By Kelly Ryan

UC DAVIS (CBS13) — It’s surgery day for Loca, a 4-month-old female Staffordshire bull terrier.

Just like any other hospital surgery, the patient is wheeled into surgery and hooked up to tubes and monitors.

But her case is not typical because of her injury.

She was bitten by another dog so severely that the right side of her skull and jaw had extensive damage. She also had multiple puncture wounds on her face and neck.

But luck is on her side, thanks to the development of a 3-D printed mask. The dentistry and oral surgery service and the biomedical engineering department have collaborated over the years to develop 3-D printed skull models.

Loca will be the first patient to try out the Exo-K9 exoskeleton.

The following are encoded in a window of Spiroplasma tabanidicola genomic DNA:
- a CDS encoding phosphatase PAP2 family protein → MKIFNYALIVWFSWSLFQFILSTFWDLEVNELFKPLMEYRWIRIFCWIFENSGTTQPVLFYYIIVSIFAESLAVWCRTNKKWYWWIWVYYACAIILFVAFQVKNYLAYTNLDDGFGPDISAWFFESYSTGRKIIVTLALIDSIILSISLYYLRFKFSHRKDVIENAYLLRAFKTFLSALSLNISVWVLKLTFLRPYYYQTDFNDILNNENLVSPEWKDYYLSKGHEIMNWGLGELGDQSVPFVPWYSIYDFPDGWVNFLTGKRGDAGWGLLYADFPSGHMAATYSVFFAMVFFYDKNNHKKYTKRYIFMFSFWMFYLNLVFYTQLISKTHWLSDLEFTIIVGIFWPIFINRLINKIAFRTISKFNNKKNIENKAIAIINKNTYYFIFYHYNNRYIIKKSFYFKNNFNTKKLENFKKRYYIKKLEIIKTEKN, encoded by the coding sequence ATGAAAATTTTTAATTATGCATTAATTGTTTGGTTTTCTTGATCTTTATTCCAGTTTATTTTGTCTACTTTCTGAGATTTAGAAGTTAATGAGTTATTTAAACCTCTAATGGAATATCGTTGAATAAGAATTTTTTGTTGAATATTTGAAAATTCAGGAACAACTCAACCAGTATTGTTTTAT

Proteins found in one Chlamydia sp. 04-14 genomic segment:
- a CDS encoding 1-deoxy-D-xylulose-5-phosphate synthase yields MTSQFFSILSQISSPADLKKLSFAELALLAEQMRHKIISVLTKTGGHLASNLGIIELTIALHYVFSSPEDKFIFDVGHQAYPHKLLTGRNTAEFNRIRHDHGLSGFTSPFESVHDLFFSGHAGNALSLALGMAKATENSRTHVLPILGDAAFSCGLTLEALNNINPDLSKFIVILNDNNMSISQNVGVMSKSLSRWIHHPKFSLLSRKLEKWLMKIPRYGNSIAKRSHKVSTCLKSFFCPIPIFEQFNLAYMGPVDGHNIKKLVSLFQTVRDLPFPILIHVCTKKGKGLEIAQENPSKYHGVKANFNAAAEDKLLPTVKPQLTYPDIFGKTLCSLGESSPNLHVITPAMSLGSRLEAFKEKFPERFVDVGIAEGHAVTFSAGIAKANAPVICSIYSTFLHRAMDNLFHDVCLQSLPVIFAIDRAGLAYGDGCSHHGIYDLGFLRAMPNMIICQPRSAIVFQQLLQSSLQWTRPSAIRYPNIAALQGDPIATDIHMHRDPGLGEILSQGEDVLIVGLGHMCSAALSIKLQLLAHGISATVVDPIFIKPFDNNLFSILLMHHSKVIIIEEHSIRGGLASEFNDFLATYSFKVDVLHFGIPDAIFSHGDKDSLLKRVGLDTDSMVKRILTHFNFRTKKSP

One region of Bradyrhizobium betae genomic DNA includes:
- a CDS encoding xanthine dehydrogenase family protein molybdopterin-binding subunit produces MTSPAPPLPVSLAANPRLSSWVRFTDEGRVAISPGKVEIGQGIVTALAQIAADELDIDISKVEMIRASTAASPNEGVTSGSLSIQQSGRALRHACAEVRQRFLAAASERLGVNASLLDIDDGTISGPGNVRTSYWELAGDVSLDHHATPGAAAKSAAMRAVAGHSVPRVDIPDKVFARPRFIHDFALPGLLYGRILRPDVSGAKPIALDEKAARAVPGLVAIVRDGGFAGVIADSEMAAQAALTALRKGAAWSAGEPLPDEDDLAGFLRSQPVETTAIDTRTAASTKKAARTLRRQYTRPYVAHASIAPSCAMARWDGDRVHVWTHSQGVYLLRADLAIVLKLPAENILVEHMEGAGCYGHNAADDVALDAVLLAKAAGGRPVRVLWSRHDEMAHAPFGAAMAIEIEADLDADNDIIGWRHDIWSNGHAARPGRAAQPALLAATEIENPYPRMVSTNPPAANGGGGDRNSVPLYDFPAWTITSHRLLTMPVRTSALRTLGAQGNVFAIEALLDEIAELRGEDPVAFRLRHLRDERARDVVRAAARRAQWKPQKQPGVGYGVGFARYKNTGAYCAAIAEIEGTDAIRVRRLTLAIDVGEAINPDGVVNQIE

As soon as Loca arrived at the hospital, students were ready to print the mask based on her exact specifications from a CT scan, so it fits precisely.

Developers say the mask will help in healing fractures, a lot like the way a cast helps leg fractures heal.

After a three-day hospital stay, doctors say Loca was doing well. She almost immediately began eating soft food and remained comfortable with pain medications.

Doctors say the Exo-K9 has a padded neck bandage to help stabilize her neck fracture.

Almost three months after the surgery, Loca continues going well. When the mask is removed, you can see the imprint from the mask, but the healing has begun.

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